M. I would invite all ;-I am charged to invite all ;but I am also charged to shew them the necessity of coming in a right state of mind,—and to warn them of the danger of coming unworthily. Every one who "truly repents of his past sins," and knows that there is pardon through Christ alone, and earnestly desires to "lead a new life,”—and sees the need of God's Spirit to enable him to lead a new life by renewing his heart to holiness,— every one in this state of mind, is invited to come to this Gospel feast, and has every promise of Scripture that it shall be for his good.

P. But you do not expect that every one of your congregation is in this state?

M. It is too much to expect: and, if I should urge them to come; and any of them came without this repentance and faith, expecting that they would derive any benefit from their attendance, whilst they meant to go on in the same careless, worldly, and sinful course as before,-I feel that I might be instrumental in leading them into a grievous error,-and bringing them into that danger, against which the Holy Scriptures, and our scriptural church so solemnly warn them.

P. But, sir, if a man is in the state of mind which you speak of, worldly, careless, and unrepenting,-I should fear that he is in a state of condemnation, whether he partake of the Sacrament or not.

M. Undoubtedly; and if he is content to continue as he is, he will still be in a state of condemnation, whether he receives this Sacrament or not.

P. Then, sir, you would have a man become a good Christian, first; and then receive this Sacrament?

M. No, that is not my meaning. But I mean that he should be a true penitent, that he should be sincere when he confesses that he is a sinner, that he should have faith to believe, that, through Christ, his past sins may be pardoned, and that he should anxiously desire to forsake his sins, that he should be in earnest when he devotes himself, his soul, and his body to Christ, that he should humbly dedicate himself to God's service, and earnestly seek and sincerely wish for the help of God's Spirit to guide him, henceforth, in a course of holiness and Christian obedience. I would not say that he is to be a good Christian before he comes; for what humble-minded man could come, if he were to wait till he could think himself in that state. But, I repeat, I would see him come in the character of a repenting sinner; as one who is earnestly seeking for mercy, and anxious to give himself to the service of God.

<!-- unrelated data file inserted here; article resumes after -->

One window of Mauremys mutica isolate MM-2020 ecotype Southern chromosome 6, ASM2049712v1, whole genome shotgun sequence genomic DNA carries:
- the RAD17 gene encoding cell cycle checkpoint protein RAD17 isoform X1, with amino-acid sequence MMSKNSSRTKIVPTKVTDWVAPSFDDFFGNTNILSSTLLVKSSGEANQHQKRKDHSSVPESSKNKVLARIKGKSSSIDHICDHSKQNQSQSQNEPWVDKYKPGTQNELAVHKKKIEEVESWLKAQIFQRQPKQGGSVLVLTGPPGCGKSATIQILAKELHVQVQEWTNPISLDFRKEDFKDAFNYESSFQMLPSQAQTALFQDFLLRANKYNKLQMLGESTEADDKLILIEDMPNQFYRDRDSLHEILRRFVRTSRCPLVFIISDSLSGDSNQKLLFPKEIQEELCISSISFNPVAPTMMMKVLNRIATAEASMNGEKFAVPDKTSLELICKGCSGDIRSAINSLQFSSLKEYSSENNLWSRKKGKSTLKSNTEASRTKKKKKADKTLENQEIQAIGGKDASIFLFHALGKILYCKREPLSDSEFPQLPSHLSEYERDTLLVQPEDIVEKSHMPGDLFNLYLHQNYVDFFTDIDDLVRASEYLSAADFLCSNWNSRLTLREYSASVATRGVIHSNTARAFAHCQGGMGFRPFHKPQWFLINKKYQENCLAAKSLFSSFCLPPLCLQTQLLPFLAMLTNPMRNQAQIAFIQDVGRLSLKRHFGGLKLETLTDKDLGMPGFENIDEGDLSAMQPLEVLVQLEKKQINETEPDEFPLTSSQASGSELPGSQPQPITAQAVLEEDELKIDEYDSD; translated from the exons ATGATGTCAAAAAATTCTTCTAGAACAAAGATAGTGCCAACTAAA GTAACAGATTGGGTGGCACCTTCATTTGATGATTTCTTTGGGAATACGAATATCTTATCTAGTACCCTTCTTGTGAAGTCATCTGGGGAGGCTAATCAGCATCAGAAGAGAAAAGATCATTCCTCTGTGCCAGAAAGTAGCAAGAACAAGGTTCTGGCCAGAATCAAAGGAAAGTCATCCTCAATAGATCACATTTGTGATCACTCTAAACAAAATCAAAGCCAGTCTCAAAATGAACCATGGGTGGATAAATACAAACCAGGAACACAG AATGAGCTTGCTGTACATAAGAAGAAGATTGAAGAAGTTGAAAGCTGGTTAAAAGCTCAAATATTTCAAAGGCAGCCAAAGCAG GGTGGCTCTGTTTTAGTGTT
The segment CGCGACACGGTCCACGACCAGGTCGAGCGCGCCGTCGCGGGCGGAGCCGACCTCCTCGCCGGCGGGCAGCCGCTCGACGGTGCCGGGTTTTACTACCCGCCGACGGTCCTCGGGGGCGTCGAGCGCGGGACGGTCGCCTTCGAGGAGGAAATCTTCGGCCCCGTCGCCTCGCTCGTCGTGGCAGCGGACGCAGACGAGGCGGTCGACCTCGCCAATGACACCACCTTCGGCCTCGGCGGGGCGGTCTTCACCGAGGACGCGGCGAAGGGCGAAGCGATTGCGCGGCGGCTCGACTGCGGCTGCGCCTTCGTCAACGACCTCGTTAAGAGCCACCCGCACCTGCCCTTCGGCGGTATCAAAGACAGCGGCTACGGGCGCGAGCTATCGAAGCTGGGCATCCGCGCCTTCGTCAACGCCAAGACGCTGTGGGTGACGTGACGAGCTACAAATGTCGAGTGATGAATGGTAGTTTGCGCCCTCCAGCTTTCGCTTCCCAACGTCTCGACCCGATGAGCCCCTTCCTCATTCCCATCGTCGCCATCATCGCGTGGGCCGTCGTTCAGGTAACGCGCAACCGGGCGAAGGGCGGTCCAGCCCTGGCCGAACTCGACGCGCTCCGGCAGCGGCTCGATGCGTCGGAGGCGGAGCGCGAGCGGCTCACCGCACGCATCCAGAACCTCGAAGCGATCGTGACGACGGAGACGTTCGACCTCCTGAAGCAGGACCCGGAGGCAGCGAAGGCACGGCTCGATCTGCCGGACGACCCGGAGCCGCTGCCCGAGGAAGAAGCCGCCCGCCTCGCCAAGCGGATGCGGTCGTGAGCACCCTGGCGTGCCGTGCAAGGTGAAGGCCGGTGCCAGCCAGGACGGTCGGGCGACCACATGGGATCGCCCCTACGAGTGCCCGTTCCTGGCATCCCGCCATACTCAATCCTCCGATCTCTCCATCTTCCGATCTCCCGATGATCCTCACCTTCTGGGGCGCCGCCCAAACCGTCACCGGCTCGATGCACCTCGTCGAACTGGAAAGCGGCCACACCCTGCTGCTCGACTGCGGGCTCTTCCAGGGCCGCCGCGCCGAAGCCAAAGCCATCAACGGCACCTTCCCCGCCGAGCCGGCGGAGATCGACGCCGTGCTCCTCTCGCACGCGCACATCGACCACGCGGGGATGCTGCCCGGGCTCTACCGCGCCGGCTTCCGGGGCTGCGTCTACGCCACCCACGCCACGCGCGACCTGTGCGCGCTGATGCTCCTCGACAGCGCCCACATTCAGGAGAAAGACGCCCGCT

P. Why sir, it seems to me that this is the state of mind in which a person ought always to be; and, if a man be in that state, you think he ought to come to the Lord's table; and that he need not then fear that he is eating and drinking unworthily.

M. Why need any one, in this state, fear to come? why need any believing Christian, who is anxious to live to God's service, fear that he is offending God, when he is seeking to obey the commands of his Saviour, by doing what that Saviour has bid him to do," in remembrance of Him." It is a want of faith, a want of trust, a just confidence in Christ, to suppose that He, who is all mercy to the returning penitent, should refuse to receive his offering, or accept his repentance.

P. Then, sir, you think that no one can safely stay away from this Sacrament.

M. I do: but I do not say that every one, who comes, will have the benefit which belongs to those who come with a right mind.

P. Then, if a man truly repents of his sins, and believes in the power of Christ to pardon them, and is